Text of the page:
Longfellow's next volume, Ballads and Other Poems (1842), contained two strong narrative poems, "The Wreck of the Hesperus" and "The Skeleton in Armor, " as well as the sentimental verses "Maidenhood" and "The Rainy Day" ("Into each life some rain must fall, / Some days must be dark and dreary") and the moralizing poem "The Village Blacksmith."

After a trip to Europe in 1842 Longfellow published Poems on Slavery (1842) and The Spanish Student: A Play in Three Acts (1843). In 1845 two volumes of poetry appeared: the anthology The Waif, to which Longfellow contributed the poem "The Day Is Done, " and The Belfry of Bruges and Other Poems. Several poems in this second collection reflect Longfellow's deep attachment to the traditions of Old World culture. In addition, this volume contained the popular "The Old Clock on the Stairs, " "The Arrow and the Song, " "The Arsenal at Springfield, " "The Bridge, " and one of his best sonnets, "Mezzo Cammin."

Epic Poems

Longfellow achieved a national reputation with the publication of Evangeline (1847), a highly sentimental narrative poem on the expulsion of the French from Acadia. He wrote Evangeline in dactylic hexameters, a meter which in English tends toward monotony and prosiness. Nevertheless, the book was enthusiastically received. Next came the pedestrian romantic novel Kavanagh (1849) and By the Seaside and the Fireside (1850), which contained the very popular nationalistic poem "The Building of the Ship": "Thou, too, sail on, O Ship of State!/ Sail on, O UNION, strong and great!"

In 1854 Longfellow resigned his Harvard professorship to devote himself to his writing career. A year later he published The Song of Hiawatha, a narrative epic poem on the Native American. For this work Longfellow drew on Henry Schoolcraft's books on the Native American; he borrowed the trochaic meter from a Finnish epic. In short order, he repeated the success of Hiawatha with The Courtship of Miles Standish (1858).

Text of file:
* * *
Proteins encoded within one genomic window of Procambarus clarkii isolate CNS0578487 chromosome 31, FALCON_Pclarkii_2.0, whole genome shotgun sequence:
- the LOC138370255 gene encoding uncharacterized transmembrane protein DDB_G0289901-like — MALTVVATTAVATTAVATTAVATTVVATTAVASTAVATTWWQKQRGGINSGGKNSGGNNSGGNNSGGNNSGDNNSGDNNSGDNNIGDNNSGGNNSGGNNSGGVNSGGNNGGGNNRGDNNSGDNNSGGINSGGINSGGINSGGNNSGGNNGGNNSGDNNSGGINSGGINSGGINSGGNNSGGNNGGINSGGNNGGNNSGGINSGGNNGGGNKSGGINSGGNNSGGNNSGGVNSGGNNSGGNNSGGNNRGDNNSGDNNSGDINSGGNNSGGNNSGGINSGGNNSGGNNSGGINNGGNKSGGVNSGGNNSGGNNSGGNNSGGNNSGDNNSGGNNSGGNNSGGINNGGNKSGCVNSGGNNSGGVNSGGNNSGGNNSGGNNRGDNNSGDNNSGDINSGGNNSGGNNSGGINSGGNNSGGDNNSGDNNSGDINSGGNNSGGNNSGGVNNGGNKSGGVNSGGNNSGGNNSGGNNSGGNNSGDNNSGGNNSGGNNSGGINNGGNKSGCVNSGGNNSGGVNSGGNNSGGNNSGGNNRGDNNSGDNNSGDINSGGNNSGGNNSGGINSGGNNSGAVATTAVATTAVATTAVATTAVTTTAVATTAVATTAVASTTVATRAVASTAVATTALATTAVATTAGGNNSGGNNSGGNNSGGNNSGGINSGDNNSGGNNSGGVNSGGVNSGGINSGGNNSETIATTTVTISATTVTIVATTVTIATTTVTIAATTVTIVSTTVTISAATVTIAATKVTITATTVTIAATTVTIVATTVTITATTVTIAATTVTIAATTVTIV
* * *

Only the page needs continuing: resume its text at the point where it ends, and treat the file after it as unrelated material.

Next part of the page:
Major Projects in Later Years

Following the tragic death of his second wife in a fire in their home in 1861, Longfellow busied himself with the Tales of a Wayside Inn (1863), in which various speakers, sitting around a fireplace, narrate stories. Other tales appeared in 1872 and 1873. He also completed a major project, his translation of Dante's Divine Comedy (1865-1867).

In the last phase of his long career, Longfellow worked on another major project, The Christus: A Mystery. Completed in 1872, this work was concerned with" various aspects of Christendom in the Apostolic, Middle, and Modern Ages." An earlier work, The Golden Legend (1851), formed part II; part III, The New England Tragedies (1868), dealt with Puritan themes; and, finally, part I, The Divine Tragedy (1871), concerned the life of Christ. Several more volumes of verse were issued before his death on March 24, 1882.

Further Reading

The standard one-volume edition of The Complete Poetical Works of Henry Wadsworth Longfellow was edited by H. E. Scudder (1893). The standard biography is by the poet's brother, Samuel Longfellow, Life of Henry Wadsworth Longfellow, with Extracts from His Journals and Correspondence (2 vols., 1886). Another useful biography is Edward Charles Wagenknecht, Henry Wadsworth Longfellow: A Full-length Portrait (1955). The first half of Cecil B. Williams, Henry Wadsworth Longfellow (1968), is biographical, and the second half critically examines the prose and poetry.

Important studies of Longfellow are James Taft Hatfield, New Light on Longfellow, with Special Reference to His Relations to Germany (1933); Lawrence Thompson, Young Longfellow, 1807-1843 (1938); and Newton Arvin, Longfellow: His Life and Work (1963). Odell Shepard's introduction to Representative Selections (1934) is excellent, as is Gay Wilson Allen's chapter on Longfellow's poetic techniques in American Prosody (1935). Recommended for general background are Roy Harvey Pearce, The Continuity of American Poetry (1961), and Hyatt H. Waggoner, American Poets: From the Puritans to the Present (1968). □